Credit Strategies for Cosigning a Student Loan

Credit Strategies for Cosigning a Student Loan

Many families find themselves facing a gap between the amount of money available from financial aid packages and the total cost of a college education. In response, these families often turn to private student loans to bridge the gap, which can require a parent to cosign the loan. This, in turn, can raise valid questions about how cosigning a student loan will affect the parent's own credit.

When a person cosigns a student loan, they agree to take full responsibility for the debt. The cosigner is responsible for the full amount of the loan, so the debt will appear on both the cosigner's credit report and the student's credit report. Parents who are considering buying a home, refinancing a mortgage or applying for other loans may be concerned about the effect that cosigning a loan will have on their credit. Factors that go into calculating a credit score, such as total existing debt and debt-to-income ratio will be affected, even if the student is repaying the loan without issue.

Only one parent can cosign the student loan, so it may be best to have the parent with the stronger credit history act as cosigner. The other parent's credit will not be affected since credit histories are personal. When the parents later apply for or refinance a mortgage, the lender will consider the credit of both parents, so the impact on loan approval could be minimal.

There are a couple other strategies parents can use to mitigate the effects of cosigning student loans, while still helping their children access a college education.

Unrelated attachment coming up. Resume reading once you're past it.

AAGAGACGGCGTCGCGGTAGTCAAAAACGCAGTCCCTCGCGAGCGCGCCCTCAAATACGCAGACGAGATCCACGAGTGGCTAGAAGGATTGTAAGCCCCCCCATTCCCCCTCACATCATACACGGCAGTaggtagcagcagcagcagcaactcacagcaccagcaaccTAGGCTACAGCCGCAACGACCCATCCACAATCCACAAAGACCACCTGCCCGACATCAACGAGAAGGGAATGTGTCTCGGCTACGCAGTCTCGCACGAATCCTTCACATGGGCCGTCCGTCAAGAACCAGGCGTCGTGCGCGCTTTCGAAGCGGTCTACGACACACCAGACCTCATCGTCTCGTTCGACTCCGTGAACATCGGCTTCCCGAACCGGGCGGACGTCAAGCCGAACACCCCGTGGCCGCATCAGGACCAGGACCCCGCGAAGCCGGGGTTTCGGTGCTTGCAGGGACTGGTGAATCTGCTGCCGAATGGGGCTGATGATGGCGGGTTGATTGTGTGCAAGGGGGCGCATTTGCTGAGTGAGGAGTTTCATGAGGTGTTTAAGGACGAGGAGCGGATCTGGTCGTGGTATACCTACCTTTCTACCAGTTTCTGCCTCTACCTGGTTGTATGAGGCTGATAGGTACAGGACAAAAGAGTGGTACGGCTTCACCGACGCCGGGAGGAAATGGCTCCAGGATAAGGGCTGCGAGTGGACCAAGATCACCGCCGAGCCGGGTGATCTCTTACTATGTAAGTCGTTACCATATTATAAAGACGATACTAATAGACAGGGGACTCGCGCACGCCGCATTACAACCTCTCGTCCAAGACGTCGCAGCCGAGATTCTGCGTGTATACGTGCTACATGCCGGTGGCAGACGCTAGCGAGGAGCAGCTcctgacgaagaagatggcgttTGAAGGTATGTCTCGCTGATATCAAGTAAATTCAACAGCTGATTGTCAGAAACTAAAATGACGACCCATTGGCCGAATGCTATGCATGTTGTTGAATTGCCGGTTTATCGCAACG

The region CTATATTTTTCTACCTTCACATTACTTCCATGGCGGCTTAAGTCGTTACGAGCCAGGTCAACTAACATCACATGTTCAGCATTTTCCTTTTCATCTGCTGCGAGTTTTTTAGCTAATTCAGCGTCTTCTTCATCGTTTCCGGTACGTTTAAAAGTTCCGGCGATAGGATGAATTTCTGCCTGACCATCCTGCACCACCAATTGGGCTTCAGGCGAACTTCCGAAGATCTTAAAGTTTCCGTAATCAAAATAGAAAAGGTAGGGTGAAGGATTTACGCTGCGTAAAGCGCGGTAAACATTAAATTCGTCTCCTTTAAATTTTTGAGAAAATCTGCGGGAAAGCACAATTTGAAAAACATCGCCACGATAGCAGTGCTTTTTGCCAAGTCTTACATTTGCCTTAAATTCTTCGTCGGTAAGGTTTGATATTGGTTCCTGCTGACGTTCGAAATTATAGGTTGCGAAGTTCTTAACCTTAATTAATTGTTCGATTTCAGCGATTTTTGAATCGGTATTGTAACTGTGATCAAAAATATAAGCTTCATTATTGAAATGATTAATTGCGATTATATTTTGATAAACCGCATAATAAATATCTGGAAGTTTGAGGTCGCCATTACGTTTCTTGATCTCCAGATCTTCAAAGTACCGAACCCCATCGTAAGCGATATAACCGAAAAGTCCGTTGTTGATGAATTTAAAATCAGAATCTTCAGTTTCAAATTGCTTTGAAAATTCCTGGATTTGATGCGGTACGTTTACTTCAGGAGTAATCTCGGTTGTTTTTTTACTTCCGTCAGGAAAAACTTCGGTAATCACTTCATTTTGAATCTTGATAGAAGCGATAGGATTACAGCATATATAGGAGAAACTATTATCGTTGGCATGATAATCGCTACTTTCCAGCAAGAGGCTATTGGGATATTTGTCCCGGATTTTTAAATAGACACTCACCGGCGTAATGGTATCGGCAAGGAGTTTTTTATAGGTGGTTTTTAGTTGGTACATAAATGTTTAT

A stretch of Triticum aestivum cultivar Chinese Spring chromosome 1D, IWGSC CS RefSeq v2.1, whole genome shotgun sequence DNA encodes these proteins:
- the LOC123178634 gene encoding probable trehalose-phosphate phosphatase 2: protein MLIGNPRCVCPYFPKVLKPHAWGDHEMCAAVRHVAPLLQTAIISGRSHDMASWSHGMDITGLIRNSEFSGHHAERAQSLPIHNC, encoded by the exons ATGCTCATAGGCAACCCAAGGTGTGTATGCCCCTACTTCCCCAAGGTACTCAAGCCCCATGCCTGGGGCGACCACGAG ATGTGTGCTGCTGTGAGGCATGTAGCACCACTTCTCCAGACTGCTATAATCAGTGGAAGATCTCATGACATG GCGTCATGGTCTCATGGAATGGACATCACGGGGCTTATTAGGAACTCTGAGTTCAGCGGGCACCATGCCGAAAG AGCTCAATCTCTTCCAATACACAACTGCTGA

Consider your immediate credit needs

When are you planning on applying for a mortgage or other loan? If that date is more than a year in the future, the impact of cosigning a student loan will be less than if you apply for a loan within a few months of cosigning.

Applying for and taking out a loan has an immediate impact on your credit score, both from the credit inquiry and the new credit account lowering your average account age. As time passes, the effect of that inquiry and new borrowing lessens. Consider whether you can refinance the mortgage or apply for the new loan before cosigning, or whether you can hold off long enough so that your credit history will have time to stabilize before applying. Talk to a mortgage lender to discuss the impact cosigning may have on your approval. Mortgage professionals deal with these situations regularly and can offer guidance on how to successfully cosign and get loan approval.

Refinance the loan later

In some circumstances, the student may refinance the loan as the sole borrower, removing the cosigner's obligation to repay the loan. But there are certain qualifications that your child will have to meet to be approved for refinancing. They may have to show a history of consecutive, on-time payments, usually for 24 months or more, and they may have to meet income requirements and have a satisfactory credit score. If they've met these requirements, check with the lender to see what options are available.

Embrace this teaching moment with your child

Many students enter college and their professional lives with little knowledge about borrowing, credit and debt. Agreeing to cosign a student loan offers families a unique opportunity to have meaningful conversations about these topics. Make sure your child understands the impact that borrowing and repaying the loan will have on both their credit report and yours.

Talk to your child about debt and credit using their student loans as a real-world example. Helping them manage their loans responsibly now can help prepare them for a lifetime of successfully handling their personal finances.